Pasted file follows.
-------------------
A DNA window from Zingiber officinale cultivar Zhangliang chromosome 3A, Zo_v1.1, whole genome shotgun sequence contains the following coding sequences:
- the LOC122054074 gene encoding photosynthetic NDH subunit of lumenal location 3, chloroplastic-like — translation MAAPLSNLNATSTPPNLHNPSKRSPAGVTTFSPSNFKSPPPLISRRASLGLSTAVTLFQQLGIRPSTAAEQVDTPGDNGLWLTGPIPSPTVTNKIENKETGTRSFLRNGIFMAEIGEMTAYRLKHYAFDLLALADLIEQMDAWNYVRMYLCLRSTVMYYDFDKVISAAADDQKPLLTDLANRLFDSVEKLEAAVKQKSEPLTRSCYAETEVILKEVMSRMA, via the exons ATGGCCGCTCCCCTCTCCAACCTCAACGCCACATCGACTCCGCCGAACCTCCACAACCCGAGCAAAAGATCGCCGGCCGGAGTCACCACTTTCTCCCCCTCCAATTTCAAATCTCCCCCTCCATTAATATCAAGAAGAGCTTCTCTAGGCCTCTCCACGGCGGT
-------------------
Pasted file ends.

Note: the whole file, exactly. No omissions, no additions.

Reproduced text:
A DNA window from Zingiber officinale cultivar Zhangliang chromosome 3A, Zo_v1.1, whole genome shotgun sequence contains the following coding sequences:
- the LOC122054074 gene encoding photosynthetic NDH subunit of lumenal location 3, chloroplastic-like — translation MAAPLSNLNATSTPPNLHNPSKRSPAGVTTFSPSNFKSPPPLISRRASLGLSTAVTLFQQLGIRPSTAAEQVDTPGDNGLWLTGPIPSPTVTNKIENKETGTRSFLRNGIFMAEIGEMTAYRLKHYAFDLLALADLIEQMDAWNYVRMYLCLRSTVMYYDFDKVISAAADDQKPLLTDLANRLFDSVEKLEAAVKQKSEPLTRSCYAETEVILKEVMSRMA, via the exons ATGGCCGCTCCCCTCTCCAACCTCAACGCCACATCGACTCCGCCGAACCTCCACAACCCGAGCAAAAGATCGCCGGCCGGAGTCACCACTTTCTCCCCCTCCAATTTCAAATCTCCCCCTCCATTAATATCAAGAAGAGCTTCTCTAGGCCTCTCCACGGCGGT